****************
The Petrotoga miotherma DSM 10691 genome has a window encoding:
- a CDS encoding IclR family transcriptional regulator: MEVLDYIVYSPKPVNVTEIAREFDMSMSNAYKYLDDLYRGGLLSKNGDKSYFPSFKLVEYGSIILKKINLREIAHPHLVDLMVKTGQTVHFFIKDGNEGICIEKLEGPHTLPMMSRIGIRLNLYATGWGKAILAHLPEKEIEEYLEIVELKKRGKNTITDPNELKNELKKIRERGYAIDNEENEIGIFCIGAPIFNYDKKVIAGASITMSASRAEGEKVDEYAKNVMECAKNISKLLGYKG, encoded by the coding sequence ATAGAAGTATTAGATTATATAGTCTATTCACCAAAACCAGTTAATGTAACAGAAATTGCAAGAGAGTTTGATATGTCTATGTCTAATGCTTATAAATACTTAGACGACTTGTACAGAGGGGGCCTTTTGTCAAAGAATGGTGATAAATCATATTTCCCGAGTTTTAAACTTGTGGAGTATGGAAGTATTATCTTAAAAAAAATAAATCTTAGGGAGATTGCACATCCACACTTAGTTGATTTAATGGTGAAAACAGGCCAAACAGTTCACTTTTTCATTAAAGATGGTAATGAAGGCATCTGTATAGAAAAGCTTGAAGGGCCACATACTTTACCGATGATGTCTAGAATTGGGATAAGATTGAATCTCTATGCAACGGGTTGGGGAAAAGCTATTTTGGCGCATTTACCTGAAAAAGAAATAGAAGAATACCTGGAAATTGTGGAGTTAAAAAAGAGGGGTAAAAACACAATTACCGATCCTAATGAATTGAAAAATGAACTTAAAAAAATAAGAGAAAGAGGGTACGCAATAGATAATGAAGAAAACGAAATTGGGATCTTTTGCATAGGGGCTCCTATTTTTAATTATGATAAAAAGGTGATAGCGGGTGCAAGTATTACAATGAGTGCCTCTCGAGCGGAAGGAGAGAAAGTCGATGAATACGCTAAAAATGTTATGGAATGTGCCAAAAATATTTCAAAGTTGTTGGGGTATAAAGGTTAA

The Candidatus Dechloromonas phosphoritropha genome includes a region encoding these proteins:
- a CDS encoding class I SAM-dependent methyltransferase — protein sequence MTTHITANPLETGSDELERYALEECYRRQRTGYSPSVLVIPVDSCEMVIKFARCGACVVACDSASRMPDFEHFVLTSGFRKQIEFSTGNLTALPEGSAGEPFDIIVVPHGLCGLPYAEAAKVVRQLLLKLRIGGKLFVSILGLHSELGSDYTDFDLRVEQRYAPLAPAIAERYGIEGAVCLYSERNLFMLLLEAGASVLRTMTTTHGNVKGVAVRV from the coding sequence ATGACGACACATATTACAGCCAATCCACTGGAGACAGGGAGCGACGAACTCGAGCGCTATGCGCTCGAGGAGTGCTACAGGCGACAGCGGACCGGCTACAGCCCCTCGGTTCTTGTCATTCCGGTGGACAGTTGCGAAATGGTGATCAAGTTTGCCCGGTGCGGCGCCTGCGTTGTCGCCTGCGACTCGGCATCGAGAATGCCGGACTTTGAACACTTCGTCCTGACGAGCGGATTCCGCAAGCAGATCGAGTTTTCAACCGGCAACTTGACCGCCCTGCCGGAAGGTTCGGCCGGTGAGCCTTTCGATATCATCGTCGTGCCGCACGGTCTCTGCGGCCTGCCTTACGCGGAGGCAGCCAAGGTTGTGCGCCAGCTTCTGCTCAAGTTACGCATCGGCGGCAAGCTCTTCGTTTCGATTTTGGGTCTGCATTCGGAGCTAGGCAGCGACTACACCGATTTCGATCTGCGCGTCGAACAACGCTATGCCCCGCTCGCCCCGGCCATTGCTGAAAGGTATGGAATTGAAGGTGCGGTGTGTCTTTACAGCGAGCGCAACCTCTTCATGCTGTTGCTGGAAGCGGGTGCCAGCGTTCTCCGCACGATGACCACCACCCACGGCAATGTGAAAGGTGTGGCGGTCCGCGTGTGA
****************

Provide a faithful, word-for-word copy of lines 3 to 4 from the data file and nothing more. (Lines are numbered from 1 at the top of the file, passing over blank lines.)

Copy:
The Candidatus Dechloromonas phosphoritropha genome includes a region encoding these proteins:
- a CDS encoding class I SAM-dependent methyltransferase — protein sequence MTTHITANPLETGSDELERYALEECYRRQRTGYSPSVLVIPVDSCEMVIKFARCGACVVACDSASRMPDFEHFVLTSGFRKQIEFSTGNLTALPEGSAGEPFDIIVVPHGLCGLPYAEAAKVVRQLLLKLRIGGKLFVSILGLHSELGSDYTDFDLRVEQRYAPLAPAIAERYGIEGAVCLYSERNLFMLLLEAGASVLRTMTTTHGNVKGVAVRV from the coding sequence ATGACGACACATATTACAGCCAATCCACTGGAGACAGGGAGCGACGAACTCGAGCGCTATGCGCTCGAGGAGTGCTACAGGCGACAGCGGACCGGCTACAGCCCCTCGGTTCTTGTCATTCCGGTGGACAGTTGCGAAATGGTGATCAAGTTTGCCCGGTGCGGCGCCTGCGTTGTCGCCTGCGACTCGGCATCGAGAATGCCGGACTTTGAACACTTCGTCCTGACGAGCGGATTCCGCAAGCAGATCGAGTTTTCAACCGGCAACTTGACCGCCCTGCCGGAAGGTTCGGCCGGTGAGCCTTTCGATATCATCGTCGTGCCGCACGGTCTCTGCGGCCTGCCTTACGCGGAGGCAGCCAAGGTTGTGCGCCAGCTTCTGCTCAAGTTACGCATCGGCGGCAAGCTCTTCGTTTCGATTTTGGGTCTGCATTCGGAGCTAGGCAGCGACTACACCGATTTCGATCTGCGCGTCGAACAACGCTATGCCCCGCTCGCCCCGGCCATTGCTGAAAGGTATGGAATTGAAGGTGCGGTGTGTCTTTACAGCGAGCGCAACCTCTTCATGCTGTTGCTGGAAGCGGGTGCCAGCGTTCTCCGCACGATGACCACCACCCACGGCAATGTGAAAGGTGTGGCGGTCCGCGTGTGA